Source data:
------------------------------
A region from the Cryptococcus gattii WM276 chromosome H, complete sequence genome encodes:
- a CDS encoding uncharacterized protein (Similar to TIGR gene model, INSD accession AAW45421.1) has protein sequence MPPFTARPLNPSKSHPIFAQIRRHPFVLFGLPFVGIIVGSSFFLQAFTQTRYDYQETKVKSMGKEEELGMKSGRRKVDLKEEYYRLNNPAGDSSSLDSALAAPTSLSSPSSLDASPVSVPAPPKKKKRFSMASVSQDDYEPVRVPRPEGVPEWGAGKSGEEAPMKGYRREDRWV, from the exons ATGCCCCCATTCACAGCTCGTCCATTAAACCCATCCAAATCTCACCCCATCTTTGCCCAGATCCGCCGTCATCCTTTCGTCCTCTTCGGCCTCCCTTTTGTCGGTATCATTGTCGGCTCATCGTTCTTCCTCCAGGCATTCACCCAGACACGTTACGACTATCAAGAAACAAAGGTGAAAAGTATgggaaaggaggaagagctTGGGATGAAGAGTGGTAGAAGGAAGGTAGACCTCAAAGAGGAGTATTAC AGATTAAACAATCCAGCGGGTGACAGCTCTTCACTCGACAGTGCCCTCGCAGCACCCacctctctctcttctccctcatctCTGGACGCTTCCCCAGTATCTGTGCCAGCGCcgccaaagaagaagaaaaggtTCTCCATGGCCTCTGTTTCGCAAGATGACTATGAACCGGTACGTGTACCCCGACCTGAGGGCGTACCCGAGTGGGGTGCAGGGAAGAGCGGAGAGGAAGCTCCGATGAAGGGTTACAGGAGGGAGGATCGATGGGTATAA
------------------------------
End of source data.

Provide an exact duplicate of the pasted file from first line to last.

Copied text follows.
A region from the Cryptococcus gattii WM276 chromosome H, complete sequence genome encodes:
- a CDS encoding uncharacterized protein (Similar to TIGR gene model, INSD accession AAW45421.1) has protein sequence MPPFTARPLNPSKSHPIFAQIRRHPFVLFGLPFVGIIVGSSFFLQAFTQTRYDYQETKVKSMGKEEELGMKSGRRKVDLKEEYYRLNNPAGDSSSLDSALAAPTSLSSPSSLDASPVSVPAPPKKKKRFSMASVSQDDYEPVRVPRPEGVPEWGAGKSGEEAPMKGYRREDRWV, from the exons ATGCCCCCATTCACAGCTCGTCCATTAAACCCATCCAAATCTCACCCCATCTTTGCCCAGATCCGCCGTCATCCTTTCGTCCTCTTCGGCCTCCCTTTTGTCGGTATCATTGTCGGCTCATCGTTCTTCCTCCAGGCATTCACCCAGACACGTTACGACTATCAAGAAACAAAGGTGAAAAGTATgggaaaggaggaagagctTGGGATGAAGAGTGGTAGAAGGAAGGTAGACCTCAAAGAGGAGTATTAC AGATTAAACAATCCAGCGGGTGACAGCTCTTCACTCGACAGTGCCCTCGCAGCACCCacctctctctcttctccctcatctCTGGACGCTTCCCCAGTATCTGTGCCAGCGCcgccaaagaagaagaaaaggtTCTCCATGGCCTCTGTTTCGCAAGATGACTATGAACCGGTACGTGTACCCCGACCTGAGGGCGTACCCGAGTGGGGTGCAGGGAAGAGCGGAGAGGAAGCTCCGATGAAGGGTTACAGGAGGGAGGATCGATGGGTATAA